COMMENT: Interpol Needs a Big Dose of Transparency
I know firsthand that an Interpol listing is equivalent to a conviction, without a legal procedure.
There is no arguing the need for Interpol. Police cooperation between nations is vital for hampering illicit trade in drugs, weapons, people and other illegal activity across borders.
At its root there is a basic premise — that Interpol’s member states subscribe to common values and mores and should not abuse the tremendous power over individual rights given to the organization by virtue of its status as a worldwide police dragnet. But that isn’t the case. Countries that are recognized as chronic violators of human rights, like Russia, Iran and Venezuela should not merit the same credibility as other member states in their use of Interpol.
There is substantial evidence that these rogue states are abusing international agreements, originally designed to control crime, to pursue regime opponents and persecute targeted individuals. Extradition requests, which often have little chance of success but guarantee a prolonged confinement without charges (minimum 40 days in Europe), are becoming more common. And the Interpol Red Notice, which creates a virtual prison around its subject, preventing travel outside the country of residence, is the coup de grace in the arsenal of these abusers.
I know firsthand that an Interpol listing is equivalent to a conviction, without a legal procedure. After Russia placed me in the Interpol database in late 2007 my bank accounts in the U.S. were suddenly closed. In February 2008, I was arrested during a routine passport check close to the German-Danish border. As a result, I spent 50 days in a maximum security jail in Lubeck without being charged by the German authorities, simply on the basis of the Interpol Red Notice. That country ultimately decided my Red Notice was politically motivated. After my release, the Germans provided me with an armed three-car escort “for protection from the Russians” to the Danish border. Because Interpol operates with complete immunity from any judicial authority there was no compensation for my unwarranted detention or legal costs.
When faced with demands for greater transparency and accountability, Interpol responds that it is only a clearinghouse for information, a database to help police organizations update their colleagues around the world with information about fugitives who might be crossing their borders. That is disingenuous. The central problem with Interpol is that it is accountable only to itself and its member states. It has no effective, binding judicial oversight and it can easily be manipulated by members with their own agenda.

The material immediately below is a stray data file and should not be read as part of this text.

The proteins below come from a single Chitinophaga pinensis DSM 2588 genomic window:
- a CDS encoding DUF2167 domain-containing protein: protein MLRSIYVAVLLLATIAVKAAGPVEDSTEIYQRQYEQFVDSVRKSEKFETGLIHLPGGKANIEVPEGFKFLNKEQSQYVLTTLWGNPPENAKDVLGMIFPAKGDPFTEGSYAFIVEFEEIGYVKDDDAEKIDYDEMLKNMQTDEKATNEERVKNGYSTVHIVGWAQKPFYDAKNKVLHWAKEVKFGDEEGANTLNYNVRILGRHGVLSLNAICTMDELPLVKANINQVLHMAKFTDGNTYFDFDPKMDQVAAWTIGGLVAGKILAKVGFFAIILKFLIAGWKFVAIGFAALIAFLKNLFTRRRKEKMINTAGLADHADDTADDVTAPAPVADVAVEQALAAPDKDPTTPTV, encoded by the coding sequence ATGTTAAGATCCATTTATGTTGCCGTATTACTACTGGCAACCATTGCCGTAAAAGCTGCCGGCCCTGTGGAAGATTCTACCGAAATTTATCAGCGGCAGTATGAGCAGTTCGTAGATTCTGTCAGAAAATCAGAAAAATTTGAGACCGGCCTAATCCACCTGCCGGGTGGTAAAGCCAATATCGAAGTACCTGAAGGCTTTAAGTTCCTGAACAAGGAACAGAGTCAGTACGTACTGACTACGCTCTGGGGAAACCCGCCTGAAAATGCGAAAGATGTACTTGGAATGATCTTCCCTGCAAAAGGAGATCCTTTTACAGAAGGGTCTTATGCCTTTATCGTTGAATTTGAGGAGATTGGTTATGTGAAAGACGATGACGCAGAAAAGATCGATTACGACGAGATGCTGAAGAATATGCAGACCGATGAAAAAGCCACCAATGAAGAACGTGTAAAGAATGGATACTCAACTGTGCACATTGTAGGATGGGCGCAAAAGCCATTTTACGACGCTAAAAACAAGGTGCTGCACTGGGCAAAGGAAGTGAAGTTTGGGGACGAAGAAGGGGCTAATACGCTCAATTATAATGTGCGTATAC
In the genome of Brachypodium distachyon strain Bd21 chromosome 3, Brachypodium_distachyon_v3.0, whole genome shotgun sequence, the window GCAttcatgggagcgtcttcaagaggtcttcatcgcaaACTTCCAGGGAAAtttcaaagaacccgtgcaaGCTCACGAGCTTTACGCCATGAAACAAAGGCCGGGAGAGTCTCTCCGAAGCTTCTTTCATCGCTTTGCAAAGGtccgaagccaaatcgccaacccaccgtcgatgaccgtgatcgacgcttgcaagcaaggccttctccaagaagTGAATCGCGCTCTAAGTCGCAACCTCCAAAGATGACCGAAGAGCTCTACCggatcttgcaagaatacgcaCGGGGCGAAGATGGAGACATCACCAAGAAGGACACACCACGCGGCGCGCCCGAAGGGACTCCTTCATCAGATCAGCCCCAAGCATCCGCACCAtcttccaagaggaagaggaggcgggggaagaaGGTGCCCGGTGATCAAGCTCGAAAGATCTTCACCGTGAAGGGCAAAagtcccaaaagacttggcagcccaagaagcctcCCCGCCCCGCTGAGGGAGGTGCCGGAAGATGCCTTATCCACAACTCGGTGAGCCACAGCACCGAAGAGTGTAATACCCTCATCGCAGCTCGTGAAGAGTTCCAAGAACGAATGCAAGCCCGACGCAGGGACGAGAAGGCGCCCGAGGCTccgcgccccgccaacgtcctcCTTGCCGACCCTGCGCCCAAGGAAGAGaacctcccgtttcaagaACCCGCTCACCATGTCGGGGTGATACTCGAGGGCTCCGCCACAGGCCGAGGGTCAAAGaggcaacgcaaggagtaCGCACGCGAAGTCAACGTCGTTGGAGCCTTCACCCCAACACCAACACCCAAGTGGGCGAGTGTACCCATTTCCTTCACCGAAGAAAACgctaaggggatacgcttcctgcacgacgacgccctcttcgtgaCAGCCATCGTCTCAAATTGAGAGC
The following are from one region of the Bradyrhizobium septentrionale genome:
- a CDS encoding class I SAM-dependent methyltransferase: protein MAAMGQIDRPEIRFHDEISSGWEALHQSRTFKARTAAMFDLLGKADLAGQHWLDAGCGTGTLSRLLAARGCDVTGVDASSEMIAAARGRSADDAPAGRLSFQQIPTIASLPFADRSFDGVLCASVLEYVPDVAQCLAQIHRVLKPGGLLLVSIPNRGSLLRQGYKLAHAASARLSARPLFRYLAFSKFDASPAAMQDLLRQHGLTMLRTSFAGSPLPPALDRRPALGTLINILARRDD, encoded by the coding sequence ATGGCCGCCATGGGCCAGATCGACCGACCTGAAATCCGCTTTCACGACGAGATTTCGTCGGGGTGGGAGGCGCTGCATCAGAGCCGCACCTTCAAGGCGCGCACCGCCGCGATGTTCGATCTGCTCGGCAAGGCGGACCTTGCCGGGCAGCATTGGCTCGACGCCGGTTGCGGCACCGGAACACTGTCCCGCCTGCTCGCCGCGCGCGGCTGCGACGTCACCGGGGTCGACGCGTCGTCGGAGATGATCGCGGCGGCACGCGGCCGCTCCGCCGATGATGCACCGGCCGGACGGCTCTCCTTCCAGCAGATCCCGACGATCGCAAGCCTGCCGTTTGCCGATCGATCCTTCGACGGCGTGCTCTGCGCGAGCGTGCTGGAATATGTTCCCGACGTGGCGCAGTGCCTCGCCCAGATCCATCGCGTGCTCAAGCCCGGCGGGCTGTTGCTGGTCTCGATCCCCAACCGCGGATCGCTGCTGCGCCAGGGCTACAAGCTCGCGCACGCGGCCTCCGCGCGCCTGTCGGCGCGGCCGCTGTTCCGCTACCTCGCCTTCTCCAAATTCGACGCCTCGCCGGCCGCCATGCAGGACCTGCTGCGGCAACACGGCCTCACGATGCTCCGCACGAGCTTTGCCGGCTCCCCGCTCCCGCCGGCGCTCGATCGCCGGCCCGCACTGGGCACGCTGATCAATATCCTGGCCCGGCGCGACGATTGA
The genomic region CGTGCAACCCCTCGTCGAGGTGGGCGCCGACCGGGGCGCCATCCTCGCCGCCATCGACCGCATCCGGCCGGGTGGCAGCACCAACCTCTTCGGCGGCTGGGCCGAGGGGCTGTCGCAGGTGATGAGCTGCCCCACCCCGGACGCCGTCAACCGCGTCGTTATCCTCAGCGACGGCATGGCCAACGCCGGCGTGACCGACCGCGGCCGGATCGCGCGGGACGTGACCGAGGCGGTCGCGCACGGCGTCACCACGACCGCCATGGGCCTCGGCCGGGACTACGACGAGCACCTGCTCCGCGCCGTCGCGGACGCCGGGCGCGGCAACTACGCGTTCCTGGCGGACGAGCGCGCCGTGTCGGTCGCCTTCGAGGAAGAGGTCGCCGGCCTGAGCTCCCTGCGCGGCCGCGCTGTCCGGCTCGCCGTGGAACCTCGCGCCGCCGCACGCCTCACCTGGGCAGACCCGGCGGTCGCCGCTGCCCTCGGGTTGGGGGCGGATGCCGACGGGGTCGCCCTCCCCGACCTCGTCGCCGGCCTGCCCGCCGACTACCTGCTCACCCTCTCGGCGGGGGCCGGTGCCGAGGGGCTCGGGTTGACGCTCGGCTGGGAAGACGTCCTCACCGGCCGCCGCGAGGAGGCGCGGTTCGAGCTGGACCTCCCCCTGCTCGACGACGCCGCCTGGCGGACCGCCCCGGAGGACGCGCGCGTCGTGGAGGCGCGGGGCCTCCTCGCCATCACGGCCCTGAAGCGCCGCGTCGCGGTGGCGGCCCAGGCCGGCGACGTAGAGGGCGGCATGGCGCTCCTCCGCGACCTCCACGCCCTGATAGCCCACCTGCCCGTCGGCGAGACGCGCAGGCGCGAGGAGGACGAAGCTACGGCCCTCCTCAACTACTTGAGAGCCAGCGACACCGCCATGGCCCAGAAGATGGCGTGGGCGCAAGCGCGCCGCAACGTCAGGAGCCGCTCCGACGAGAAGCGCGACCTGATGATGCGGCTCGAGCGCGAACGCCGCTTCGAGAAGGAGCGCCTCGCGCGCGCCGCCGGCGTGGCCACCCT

Interpol needs to accept a clearly defined and transparent procedure for reviewing challenges to Red Notices. That requires judicial oversight, which must be maintained by an independent legal authority, like the European Court of Human Rights in Strasbourg. It is utterly irresponsible to maintain an opaque system of handling disputes in light of the dire consequences suffered by those placed on Interpol’s database. At the very least, the subjects of Red Notices should have an opportunity for a hearing and a chance to plead their case. Currently, any information provided by the subject of the notice is passed directly to the member state which placed him or her on the list. Currently, the only certain way of being removed from the list today is to have the country (Russia in my case), which put you on the list inform Interpol that it is no longer interested in pursuing the matter.
As more and more cases like mine come to light, Interpol is losing credibility. Besides a tarnished image, it risks diminishing its ability to get police organizations to act on genuine notices — ones not tainted by a political agenda of a corrupt regime. There should not be any doubt on the receiving end of a Red Notice that the individual sought is likely to be a fugitive and not some unlucky political opponent or a businessman whose company was just too good a target to pass up by government interests.
The author, a U.S. citizen, has been listed in the Interpol database for the past four years at Russia’s request. Denmark, where he resides with his family, refused to extradite him in 2009. In the U.K., a court ruled that the charges against the company he is associated with were “political in nature.” He has provided testimony to the U.S. Congress detailing the abuses of Interpol by Russia.